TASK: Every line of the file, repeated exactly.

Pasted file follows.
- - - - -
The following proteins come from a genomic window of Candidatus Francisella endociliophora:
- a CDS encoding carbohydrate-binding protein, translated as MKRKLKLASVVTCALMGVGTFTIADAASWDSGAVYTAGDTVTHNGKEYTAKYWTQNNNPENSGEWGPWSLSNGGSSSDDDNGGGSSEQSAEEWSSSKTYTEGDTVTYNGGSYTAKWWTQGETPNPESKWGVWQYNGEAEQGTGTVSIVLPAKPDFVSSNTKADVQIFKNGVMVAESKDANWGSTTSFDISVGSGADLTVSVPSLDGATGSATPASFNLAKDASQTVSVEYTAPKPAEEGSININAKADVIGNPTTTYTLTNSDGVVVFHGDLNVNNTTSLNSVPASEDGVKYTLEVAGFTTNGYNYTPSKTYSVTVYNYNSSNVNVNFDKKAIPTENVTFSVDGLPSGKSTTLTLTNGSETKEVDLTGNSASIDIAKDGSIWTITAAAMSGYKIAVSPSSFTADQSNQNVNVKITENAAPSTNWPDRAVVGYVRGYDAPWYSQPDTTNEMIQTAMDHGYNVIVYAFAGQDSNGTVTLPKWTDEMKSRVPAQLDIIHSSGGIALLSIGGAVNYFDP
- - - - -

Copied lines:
The following proteins come from a genomic window of Candidatus Francisella endociliophora:
- a CDS encoding carbohydrate-binding protein, translated as MKRKLKLASVVTCALMGVGTFTIADAASWDSGAVYTAGDTVTHNGKEYTAKYWTQNNNPENSGEWGPWSLSNGGSSSDDDNGGGSSEQSAEEWSSSKTYTEGDTVTYNGGSYTAKWWTQGETPNPESKWGVWQYNGEAEQGTGTVSIVLPAKPDFVSSNTKADVQIFKNGVMVAESKDANWGSTTSFDISVGSGADLTVSVPSLDGATGSATPASFNLAKDASQTVSVEYTAPKPAEEGSININAKADVIGNPTTTYTLTNSDGVVVFHGDLNVNNTTSLNSVPASEDGVKYTLEVAGFTTNGYNYTPSKTYSVTVYNYNSSNVNVNFDKKAIPTENVTFSVDGLPSGKSTTLTLTNGSETKEVDLTGNSASIDIAKDGSIWTITAAAMSGYKIAVSPSSFTADQSNQNVNVKITENAAPSTNWPDRAVVGYVRGYDAPWYSQPDTTNEMIQTAMDHGYNVIVYAFAGQDSNGTVTLPKWTDEMKSRVPAQLDIIHSSGGIALLSIGGAVNYFDP